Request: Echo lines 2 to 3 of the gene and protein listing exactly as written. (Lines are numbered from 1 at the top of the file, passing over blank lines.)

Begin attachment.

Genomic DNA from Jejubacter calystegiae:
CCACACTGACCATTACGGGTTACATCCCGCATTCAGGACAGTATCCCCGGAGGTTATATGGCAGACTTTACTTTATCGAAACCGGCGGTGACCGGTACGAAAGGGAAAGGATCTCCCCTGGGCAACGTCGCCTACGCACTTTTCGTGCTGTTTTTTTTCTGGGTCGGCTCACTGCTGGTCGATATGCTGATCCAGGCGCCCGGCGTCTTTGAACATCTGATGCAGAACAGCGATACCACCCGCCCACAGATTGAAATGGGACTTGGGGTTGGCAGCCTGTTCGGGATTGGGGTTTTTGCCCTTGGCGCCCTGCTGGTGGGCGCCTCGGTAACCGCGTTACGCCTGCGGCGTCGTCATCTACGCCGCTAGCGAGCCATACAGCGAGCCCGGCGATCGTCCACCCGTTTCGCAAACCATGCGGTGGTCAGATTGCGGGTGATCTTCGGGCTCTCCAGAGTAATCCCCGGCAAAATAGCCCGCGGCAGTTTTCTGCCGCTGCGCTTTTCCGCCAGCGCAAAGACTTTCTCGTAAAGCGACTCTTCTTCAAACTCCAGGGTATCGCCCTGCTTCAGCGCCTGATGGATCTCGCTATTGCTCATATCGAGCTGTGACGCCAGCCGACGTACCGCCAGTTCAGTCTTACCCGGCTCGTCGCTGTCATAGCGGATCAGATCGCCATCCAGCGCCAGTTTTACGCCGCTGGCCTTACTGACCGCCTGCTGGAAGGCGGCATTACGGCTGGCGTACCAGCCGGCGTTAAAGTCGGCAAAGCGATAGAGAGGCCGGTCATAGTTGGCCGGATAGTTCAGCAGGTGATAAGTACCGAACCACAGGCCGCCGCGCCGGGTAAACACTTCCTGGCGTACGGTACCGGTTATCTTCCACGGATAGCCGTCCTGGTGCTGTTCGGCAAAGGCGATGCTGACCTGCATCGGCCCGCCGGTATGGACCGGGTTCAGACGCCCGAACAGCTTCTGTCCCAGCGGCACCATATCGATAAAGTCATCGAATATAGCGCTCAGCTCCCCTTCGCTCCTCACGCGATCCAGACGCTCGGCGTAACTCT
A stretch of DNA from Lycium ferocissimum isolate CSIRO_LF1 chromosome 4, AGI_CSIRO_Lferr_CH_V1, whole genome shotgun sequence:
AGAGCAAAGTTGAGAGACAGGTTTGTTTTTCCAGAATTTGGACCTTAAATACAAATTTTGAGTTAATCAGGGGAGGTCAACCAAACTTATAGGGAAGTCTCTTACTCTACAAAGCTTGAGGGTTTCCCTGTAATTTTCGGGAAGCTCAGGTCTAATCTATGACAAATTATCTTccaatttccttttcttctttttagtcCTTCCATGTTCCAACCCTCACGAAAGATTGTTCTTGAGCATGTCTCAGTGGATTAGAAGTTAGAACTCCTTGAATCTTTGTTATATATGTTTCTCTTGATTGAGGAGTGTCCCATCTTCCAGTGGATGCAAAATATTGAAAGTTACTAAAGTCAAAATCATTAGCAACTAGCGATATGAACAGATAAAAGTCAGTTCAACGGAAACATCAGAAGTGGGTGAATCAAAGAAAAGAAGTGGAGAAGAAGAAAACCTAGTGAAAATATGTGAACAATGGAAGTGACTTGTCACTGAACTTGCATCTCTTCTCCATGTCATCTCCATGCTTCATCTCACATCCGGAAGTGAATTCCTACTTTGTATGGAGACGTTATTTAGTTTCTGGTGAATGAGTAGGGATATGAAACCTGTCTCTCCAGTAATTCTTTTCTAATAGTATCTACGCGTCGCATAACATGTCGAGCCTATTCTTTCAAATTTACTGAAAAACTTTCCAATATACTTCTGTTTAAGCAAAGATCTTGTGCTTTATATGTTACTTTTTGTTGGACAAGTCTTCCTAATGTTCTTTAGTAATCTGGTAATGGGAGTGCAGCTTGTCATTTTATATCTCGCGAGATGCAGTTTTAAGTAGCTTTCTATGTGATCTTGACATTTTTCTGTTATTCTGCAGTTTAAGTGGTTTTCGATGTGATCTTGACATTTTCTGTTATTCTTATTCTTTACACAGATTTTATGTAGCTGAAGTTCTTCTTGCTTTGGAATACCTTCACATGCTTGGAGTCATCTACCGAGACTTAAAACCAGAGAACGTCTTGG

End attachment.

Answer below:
CCACACTGACCATTACGGGTTACATCCCGCATTCAGGACAGTATCCCCGGAGGTTATATGGCAGACTTTACTTTATCGAAACCGGCGGTGACCGGTACGAAAGGGAAAGGATCTCCCCTGGGCAACGTCGCCTACGCACTTTTCGTGCTGTTTTTTTTCTGGGTCGGCTCACTGCTGGTCGATATGCTGATCCAGGCGCCCGGCGTCTTTGAACATCTGATGCAGAACAGCGATACCACCCGCCCACAGATTGAAATGGGACTTGGGGTTGGCAGCCTGTTCGGGATTGGGGTTTTTGCCCTTGGCGCCCTGCTGGTGGGCGCCTCGGTAACCGCGTTACGCCTGCGGCGTCGTCATCTACGCCGCTAGCGAGCCATACAGCGAGCCCGGCGATCGTCCACCCGTTTCGCAAACCATGCGGTGGTCAGATTGCGGGTGATCTTCGGGCTCTCCAGAGTAATCCCCGGCAAAATAGCCCGCGGCAGTTTTCTGCCGCTGCGCTTTTCCGCCAGCGCAAAGACTTTCTCGTAAAGCGACTCTTCTTCAAACTCCAGGGTATCGCCCTGCTTCAGCGCCTGATGGATCTCGCTATTGCTCATATCGAGCTGTGACGCCAGCCGACGTACCGCCAGTTCAGTCTTACCCGGCTCGTCGCTGTCATAGCGGATCAGATCGCCATCCAGCGCCAGTTTTACGCCGCTGGCCTTACTGACCGCCTGCTGGAAGGCGGCATTACGGCTGGCGTACCAGCCGGCGTTAAAGTCGGCAAAGCGATAGAGAGGCCGGTCATAGTTGGCCGGATAGTTCAGCAGGTGATAAGTACCGAACCACAGGCCGCCGCGCCGGGTAAACACTTCCTGGCGTACGGTACCGGTTATCTTCCACGGATAGCCGTCCTGGTGCTGTTCGGCAAAGGCGATGCTGACCTGCATCGGCCCGCCGGTATGGACCGGGTTCAGACGCCCGAACAGCTTCTGTCCCAGCGGCACCATATCGATAAAGTCATCGAATATAGCGCTCAGCTCCCCTTCGCTCCTCACGCGATCCAGACGCTCGGCGTAACTCT
A stretch of DNA from Lycium ferocissimum isolate CSIRO_LF1 chromosome 4, AGI_CSIRO_Lferr_CH_V1, whole genome shotgun sequence: